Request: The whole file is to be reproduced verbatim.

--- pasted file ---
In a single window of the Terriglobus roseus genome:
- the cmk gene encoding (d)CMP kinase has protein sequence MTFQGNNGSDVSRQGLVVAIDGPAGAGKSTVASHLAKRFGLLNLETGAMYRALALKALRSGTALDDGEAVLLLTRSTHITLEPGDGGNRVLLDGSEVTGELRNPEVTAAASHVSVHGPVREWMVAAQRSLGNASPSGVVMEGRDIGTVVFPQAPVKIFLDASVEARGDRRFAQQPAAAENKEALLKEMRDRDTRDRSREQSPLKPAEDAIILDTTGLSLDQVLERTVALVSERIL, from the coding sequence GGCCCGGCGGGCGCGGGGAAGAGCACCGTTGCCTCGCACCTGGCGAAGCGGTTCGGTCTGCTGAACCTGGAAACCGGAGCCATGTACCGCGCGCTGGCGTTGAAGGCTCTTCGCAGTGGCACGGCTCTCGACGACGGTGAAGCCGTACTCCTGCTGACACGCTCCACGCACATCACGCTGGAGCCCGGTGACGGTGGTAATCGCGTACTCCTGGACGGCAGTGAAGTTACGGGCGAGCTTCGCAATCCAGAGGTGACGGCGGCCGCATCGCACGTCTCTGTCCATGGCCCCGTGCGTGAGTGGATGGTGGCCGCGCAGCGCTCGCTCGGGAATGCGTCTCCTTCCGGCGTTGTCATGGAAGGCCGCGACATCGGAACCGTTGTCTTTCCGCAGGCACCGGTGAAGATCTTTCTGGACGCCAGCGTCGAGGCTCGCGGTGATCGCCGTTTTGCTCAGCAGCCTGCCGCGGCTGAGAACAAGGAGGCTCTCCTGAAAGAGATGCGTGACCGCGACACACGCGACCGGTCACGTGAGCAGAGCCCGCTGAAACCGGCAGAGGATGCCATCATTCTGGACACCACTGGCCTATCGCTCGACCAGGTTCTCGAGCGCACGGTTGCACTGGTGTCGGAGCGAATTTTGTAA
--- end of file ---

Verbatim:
In a single window of the Terriglobus roseus genome:
- the cmk gene encoding (d)CMP kinase has protein sequence MTFQGNNGSDVSRQGLVVAIDGPAGAGKSTVASHLAKRFGLLNLETGAMYRALALKALRSGTALDDGEAVLLLTRSTHITLEPGDGGNRVLLDGSEVTGELRNPEVTAAASHVSVHGPVREWMVAAQRSLGNASPSGVVMEGRDIGTVVFPQAPVKIFLDASVEARGDRRFAQQPAAAENKEALLKEMRDRDTRDRSREQSPLKPAEDAIILDTTGLSLDQVLERTVALVSERIL, from the coding sequence GGCCCGGCGGGCGCGGGGAAGAGCACCGTTGCCTCGCACCTGGCGAAGCGGTTCGGTCTGCTGAACCTGGAAACCGGAGCCATGTACCGCGCGCTGGCGTTGAAGGCTCTTCGCAGTGGCACGGCTCTCGACGACGGTGAAGCCGTACTCCTGCTGACACGCTCCACGCACATCACGCTGGAGCCCGGTGACGGTGGTAATCGCGTACTCCTGGACGGCAGTGAAGTTACGGGCGAGCTTCGCAATCCAGAGGTGACGGCGGCCGCATCGCACGTCTCTGTCCATGGCCCCGTGCGTGAGTGGATGGTGGCCGCGCAGCGCTCGCTCGGGAATGCGTCTCCTTCCGGCGTTGTCATGGAAGGCCGCGACATCGGAACCGTTGTCTTTCCGCAGGCACCGGTGAAGATCTTTCTGGACGCCAGCGTCGAGGCTCGCGGTGATCGCCGTTTTGCTCAGCAGCCTGCCGCGGCTGAGAACAAGGAGGCTCTCCTGAAAGAGATGCGTGACCGCGACACACGCGACCGGTCACGTGAGCAGAGCCCGCTGAAACCGGCAGAGGATGCCATCATTCTGGACACCACTGGCCTATCGCTCGACCAGGTTCTCGAGCGCACGGTTGCACTGGTGTCGGAGCGAATTTTGTAA